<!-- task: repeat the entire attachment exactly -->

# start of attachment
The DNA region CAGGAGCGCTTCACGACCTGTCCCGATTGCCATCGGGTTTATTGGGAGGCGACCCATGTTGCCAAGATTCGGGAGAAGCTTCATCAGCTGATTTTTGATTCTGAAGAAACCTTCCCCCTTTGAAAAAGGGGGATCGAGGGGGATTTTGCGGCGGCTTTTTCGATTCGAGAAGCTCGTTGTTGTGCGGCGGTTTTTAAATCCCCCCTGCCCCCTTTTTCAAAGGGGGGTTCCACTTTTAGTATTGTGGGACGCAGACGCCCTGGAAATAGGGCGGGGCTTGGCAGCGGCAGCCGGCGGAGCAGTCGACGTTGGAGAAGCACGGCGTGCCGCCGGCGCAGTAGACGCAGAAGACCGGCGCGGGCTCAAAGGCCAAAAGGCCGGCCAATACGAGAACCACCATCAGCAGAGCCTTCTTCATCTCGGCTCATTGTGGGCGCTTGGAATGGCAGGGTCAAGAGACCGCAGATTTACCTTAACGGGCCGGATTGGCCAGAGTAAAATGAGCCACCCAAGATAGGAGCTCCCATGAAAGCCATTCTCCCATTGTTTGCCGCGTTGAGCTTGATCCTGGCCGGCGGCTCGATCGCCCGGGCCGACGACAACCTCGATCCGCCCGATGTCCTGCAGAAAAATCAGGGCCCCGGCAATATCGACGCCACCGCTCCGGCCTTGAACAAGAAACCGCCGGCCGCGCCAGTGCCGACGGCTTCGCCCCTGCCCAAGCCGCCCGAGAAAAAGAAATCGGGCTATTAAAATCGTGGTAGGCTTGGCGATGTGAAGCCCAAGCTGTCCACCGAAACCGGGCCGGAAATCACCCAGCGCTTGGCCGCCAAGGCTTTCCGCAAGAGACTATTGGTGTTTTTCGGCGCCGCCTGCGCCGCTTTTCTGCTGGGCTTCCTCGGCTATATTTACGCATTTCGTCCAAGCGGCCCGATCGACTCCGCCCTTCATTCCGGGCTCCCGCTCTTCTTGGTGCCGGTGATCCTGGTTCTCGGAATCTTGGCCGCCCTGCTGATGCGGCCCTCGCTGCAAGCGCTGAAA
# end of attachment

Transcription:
The DNA region CAGGAGCGCTTCACGACCTGTCCCGATTGCCATCGGGTTTATTGGGAGGCGACCCATGTTGCCAAGATTCGGGAGAAGCTTCATCAGCTGATTTTTGATTCTGAAGAAACCTTCCCCCTTTGAAAAAGGGGGATCGAGGGGGATTTTGCGGCGGCTTTTTCGATTCGAGAAGCTCGTTGTTGTGCGGCGGTTTTTAAATCCCCCCTGCCCCCTTTTTCAAAGGGGGGTTCCACTTTTAGTATTGTGGGACGCAGACGCCCTGGAAATAGGGCGGGGCTTGGCAGCGGCAGCCGGCGGAGCAGTCGACGTTGGAGAAGCACGGCGTGCCGCCGGCGCAGTAGACGCAGAAGACCGGCGCGGGCTCAAAGGCCAAAAGGCCGGCCAATACGAGAACCACCATCAGCAGAGCCTTCTTCATCTCGGCTCATTGTGGGCGCTTGGAATGGCAGGGTCAAGAGACCGCAGATTTACCTTAACGGGCCGGATTGGCCAGAGTAAAATGAGCCACCCAAGATAGGAGCTCCCATGAAAGCCATTCTCCCATTGTTTGCCGCGTTGAGCTTGATCCTGGCCGGCGGCTCGATCGCCCGGGCCGACGACAACCTCGATCCGCCCGATGTCCTGCAGAAAAATCAGGGCCCCGGCAATATCGACGCCACCGCTCCGGCCTTGAACAAGAAACCGCCGGCCGCGCCAGTGCCGACGGCTTCGCCCCTGCCCAAGCCGCCCGAGAAAAAGAAATCGGGCTATTAAAATCGTGGTAGGCTTGGCGATGTGAAGCCCAAGCTGTCCACCGAAACCGGGCCGGAAATCACCCAGCGCTTGGCCGCCAAGGCTTTCCGCAAGAGACTATTGGTGTTTTTCGGCGCCGCCTGCGCCGCTTTTCTGCTGGGCTTCCTCGGCTATATTTACGCATTTCGTCCAAGCGGCCCGATCGACTCCGCCCTTCATTCCGGGCTCCCGCTCTTCTTGGTGCCGGTGATCCTGGTTCTCGGAATCTTGGCCGCCCTGCTGATGCGGCCCTCGCTGCAAGCGCTGAAA